Studies show that human-whale shark interaction poses a threat to the whale shark exhibiting mostly avoidance and immediate dive behavior. So far, it is not yet evident in Cebu. But caution should be taken into account as Donsol whale sharks tend to get disturbed easily nowadays while in Southern Leyte, sometimes whale sharks doesn’t show the whole year and be seen in the nearby island of Limasawa. The weakness of the existing rules and the lack of system and protocol have led to the non-compliance to the regulations. Enforcement has been a major problem since stakeholders’ responsibilities has not been laid out in the conduct of the tourism. If such practices persist, it would be long that this town in Cebu may experience the other faults of other areas offering the same services. It is sad to learn though that the municipality is focusing more on the topic of establishing fees rather than the smooth operation of the tourism which includes the regulation. These brings us to the next two aspects social and economic aspects.
Social and Economic aspect
I sometimes find it to separate one from the other as both entails humans yet in different magnitude. It is imperative that people in the community will be given a source of livelihood in order to survive. And this source of income will benefit the municipality in a way as part of its economy. While it is not yet established whether this income-generating activity (whale shark interaction) is seasonal or not, I guess we should look into this as an alternative livelihood for now. People should still continue with their fishing. It is obvious that dwelling to whale shark interaction tourism will benefit both these two aspects but for how long can the municipal government sustain this benefit? Are the people ready to face the influx of tourist in the area? Do they have the necessary skills to ensure the smooth operation of the tourism? Will the LGU and/or the fishermen consider the welfare of the whale sharks in their implementation or do they see them as a resource that needs to be exploited? Sometimes lack of awareness and knowledge hinders them to make the right decision. A lot of people in the town does not know about whale sharks and their behavior. They don’t even know how whale shark interaction was even implemented in other areas. Sometimes they only rely on secondary information and easy accessible information that are most of the time unreliable. Some divers and fishermen were lectured about whale sharks and the reason for the regulations (i.e. why it is prohibited to touch them etc.), while the same offer was given to the municipality, I didn’t see the interest for them to learn more about it. It is sad to know that the regulations/implementation set up for the tourism does not involve public participation and consultation especially the fishermen. In a community where one sector does not have a voice, any activity that concerns them would become a failure if they are not represented properly.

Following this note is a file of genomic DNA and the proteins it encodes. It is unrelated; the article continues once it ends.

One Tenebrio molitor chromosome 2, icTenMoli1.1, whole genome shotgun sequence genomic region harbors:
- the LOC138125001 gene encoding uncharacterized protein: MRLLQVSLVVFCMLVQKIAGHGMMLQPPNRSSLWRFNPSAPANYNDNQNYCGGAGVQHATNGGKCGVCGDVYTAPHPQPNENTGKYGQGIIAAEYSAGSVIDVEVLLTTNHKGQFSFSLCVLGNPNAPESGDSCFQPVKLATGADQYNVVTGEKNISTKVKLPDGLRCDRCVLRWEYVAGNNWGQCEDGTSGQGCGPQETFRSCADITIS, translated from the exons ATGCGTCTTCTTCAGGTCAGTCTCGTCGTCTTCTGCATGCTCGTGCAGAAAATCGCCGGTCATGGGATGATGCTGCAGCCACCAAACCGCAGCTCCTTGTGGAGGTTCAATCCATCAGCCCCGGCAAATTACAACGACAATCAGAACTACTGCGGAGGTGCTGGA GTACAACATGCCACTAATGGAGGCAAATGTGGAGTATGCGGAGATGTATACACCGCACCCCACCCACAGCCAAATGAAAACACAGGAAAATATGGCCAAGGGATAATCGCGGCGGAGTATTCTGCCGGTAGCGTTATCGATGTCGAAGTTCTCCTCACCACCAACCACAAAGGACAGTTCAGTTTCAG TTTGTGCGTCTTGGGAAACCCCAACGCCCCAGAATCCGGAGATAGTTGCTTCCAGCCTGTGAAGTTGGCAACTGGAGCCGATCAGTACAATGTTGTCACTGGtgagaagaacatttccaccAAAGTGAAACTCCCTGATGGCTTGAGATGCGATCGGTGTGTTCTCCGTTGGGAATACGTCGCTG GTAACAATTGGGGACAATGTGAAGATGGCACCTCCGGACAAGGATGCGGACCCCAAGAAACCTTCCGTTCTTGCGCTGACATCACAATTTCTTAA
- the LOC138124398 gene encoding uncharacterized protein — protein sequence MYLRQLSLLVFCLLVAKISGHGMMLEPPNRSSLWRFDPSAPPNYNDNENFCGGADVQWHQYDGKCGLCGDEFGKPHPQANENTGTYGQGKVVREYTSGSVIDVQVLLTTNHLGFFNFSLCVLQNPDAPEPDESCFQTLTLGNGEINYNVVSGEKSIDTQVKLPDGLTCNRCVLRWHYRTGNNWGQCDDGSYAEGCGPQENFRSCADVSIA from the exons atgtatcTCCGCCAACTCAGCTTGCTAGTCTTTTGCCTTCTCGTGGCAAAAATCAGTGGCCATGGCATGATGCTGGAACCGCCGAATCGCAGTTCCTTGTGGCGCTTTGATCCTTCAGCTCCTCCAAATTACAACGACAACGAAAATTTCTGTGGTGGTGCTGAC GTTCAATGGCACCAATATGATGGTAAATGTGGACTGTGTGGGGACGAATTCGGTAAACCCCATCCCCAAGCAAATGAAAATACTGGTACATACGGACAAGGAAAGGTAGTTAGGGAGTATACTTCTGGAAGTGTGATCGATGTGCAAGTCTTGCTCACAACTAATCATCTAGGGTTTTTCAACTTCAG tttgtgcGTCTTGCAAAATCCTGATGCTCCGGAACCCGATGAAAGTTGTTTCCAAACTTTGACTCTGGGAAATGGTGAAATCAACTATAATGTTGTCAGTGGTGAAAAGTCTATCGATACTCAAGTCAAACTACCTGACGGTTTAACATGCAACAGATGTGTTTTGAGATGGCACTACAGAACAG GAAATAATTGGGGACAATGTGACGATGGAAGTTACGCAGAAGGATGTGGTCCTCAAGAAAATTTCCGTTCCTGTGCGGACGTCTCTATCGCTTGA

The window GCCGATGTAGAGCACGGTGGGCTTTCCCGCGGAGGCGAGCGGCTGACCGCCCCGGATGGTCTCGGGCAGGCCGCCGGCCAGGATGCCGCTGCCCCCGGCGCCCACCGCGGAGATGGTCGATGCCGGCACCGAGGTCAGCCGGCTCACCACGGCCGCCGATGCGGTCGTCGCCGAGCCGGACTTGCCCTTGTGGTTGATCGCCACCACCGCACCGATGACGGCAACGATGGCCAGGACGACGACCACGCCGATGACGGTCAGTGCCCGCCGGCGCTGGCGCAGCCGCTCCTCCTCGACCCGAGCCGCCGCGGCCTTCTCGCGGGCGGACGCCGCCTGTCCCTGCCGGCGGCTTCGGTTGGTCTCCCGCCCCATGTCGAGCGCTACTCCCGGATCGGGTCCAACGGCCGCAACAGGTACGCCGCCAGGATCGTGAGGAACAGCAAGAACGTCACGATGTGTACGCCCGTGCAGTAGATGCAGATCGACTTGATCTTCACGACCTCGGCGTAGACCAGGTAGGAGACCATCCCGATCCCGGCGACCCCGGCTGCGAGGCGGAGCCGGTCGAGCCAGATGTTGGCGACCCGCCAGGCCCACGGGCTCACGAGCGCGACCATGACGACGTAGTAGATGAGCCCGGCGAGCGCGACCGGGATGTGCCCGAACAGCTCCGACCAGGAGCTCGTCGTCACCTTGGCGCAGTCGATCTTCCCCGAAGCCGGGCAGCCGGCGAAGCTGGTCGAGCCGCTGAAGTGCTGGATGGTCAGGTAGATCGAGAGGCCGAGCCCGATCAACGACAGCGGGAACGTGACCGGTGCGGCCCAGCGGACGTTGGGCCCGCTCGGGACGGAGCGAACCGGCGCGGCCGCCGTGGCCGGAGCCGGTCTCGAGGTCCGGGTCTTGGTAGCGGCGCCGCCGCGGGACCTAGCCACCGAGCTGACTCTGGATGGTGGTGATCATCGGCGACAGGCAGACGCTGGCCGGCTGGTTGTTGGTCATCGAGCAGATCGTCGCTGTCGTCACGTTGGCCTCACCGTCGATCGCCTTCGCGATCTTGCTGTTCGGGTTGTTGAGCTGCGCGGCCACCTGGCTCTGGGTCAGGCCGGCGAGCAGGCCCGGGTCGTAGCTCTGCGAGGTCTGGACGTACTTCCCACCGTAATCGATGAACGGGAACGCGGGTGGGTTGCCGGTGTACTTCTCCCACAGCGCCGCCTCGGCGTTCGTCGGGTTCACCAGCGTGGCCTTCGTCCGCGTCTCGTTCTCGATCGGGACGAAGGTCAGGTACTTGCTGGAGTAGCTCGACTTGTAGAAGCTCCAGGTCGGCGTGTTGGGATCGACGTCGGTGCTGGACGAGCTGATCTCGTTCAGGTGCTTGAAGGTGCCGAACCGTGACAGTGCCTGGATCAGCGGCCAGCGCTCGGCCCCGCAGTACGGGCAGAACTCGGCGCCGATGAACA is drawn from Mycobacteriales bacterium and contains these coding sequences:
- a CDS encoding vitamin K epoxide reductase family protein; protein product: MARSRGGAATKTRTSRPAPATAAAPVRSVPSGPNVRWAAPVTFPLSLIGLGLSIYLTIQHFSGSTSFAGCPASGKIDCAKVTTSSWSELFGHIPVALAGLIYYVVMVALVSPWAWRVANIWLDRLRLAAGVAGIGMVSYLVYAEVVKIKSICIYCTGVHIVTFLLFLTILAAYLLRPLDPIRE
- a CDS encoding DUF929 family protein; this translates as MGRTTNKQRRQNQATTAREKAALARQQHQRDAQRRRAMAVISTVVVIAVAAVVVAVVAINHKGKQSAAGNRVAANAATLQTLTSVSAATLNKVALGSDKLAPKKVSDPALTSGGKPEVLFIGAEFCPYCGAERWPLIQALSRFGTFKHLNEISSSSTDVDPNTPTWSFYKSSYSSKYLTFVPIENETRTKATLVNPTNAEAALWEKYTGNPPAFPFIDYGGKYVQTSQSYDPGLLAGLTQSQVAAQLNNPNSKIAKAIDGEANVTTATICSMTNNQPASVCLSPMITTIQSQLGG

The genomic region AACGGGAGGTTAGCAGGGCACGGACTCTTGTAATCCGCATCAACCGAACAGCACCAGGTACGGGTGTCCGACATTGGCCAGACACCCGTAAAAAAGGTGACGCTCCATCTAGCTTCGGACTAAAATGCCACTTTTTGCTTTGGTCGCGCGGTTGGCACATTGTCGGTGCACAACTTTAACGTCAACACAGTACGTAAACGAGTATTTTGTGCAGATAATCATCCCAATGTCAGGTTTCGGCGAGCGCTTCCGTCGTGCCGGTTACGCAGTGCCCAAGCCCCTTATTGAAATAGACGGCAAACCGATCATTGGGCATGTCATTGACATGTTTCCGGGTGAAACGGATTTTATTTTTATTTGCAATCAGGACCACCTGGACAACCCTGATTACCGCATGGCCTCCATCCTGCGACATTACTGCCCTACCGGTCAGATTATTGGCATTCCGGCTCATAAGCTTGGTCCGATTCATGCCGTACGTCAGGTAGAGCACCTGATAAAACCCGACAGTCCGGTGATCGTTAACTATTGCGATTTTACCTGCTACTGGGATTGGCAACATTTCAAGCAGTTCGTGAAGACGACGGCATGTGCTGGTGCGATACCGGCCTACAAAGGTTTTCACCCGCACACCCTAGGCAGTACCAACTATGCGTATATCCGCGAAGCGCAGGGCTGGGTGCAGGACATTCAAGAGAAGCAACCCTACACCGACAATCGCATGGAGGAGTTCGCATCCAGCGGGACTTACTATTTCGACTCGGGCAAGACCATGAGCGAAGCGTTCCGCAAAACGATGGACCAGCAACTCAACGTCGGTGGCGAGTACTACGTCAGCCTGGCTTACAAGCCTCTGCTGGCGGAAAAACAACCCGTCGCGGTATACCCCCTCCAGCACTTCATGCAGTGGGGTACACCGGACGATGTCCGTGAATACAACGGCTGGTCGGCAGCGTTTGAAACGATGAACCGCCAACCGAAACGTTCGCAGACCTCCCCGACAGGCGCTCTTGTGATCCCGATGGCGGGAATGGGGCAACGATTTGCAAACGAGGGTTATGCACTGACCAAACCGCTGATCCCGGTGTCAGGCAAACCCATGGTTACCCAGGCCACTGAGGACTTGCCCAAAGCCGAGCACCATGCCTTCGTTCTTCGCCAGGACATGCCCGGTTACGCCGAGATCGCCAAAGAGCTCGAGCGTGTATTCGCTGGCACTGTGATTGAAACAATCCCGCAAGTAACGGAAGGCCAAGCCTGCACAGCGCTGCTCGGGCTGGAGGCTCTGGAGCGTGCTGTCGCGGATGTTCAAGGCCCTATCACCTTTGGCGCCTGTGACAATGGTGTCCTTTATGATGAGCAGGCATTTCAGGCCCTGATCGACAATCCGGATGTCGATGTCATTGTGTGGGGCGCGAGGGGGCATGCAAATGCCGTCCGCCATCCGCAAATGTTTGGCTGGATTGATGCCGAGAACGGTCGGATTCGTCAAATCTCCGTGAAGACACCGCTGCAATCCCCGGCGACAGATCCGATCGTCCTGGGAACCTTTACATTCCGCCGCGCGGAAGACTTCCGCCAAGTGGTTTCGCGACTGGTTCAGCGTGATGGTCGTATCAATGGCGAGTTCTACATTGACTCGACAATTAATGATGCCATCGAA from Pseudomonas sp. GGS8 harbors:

This is such a difficult task to attain knowing the ever changing condition of each aspect. However, it is not possible more so if the governance is strong in the area. Without the baseline of the existing resource in the area, it is necessary to employ the precautionary principle in making decision for the moment. We do not assume that it is OK for the whale sharks to eat “uyap” everyday or assume it is OK to touch them regularly like a dog or assuming that it is OK to let them eat bubbles from scuba divers deceiving them that those are food but in reality just air or assume that it is OK for them to stay in the shallow waters for a long time. The more assumptions that we will have, the more likely that it would be a failure … and it will just be a matter of time that we will feel the effects of our actions. If we take into consideration the natural way of things, whale sharks that supposedly evolved in the era of dinosaurs was able to withstand several climate changes without human intervention and live for a hundred or years or more. One such act of human intervention (i.e. feeding) whether done with good intention or not might lead to the unfavorable effects on whale shark population. Sometimes we just need common sense for our decision and not wait for science to find answers. If we continue to mess around with our nature, there will surely be another disaster waiting to happen. And don’t tell me that I didn’t warn you.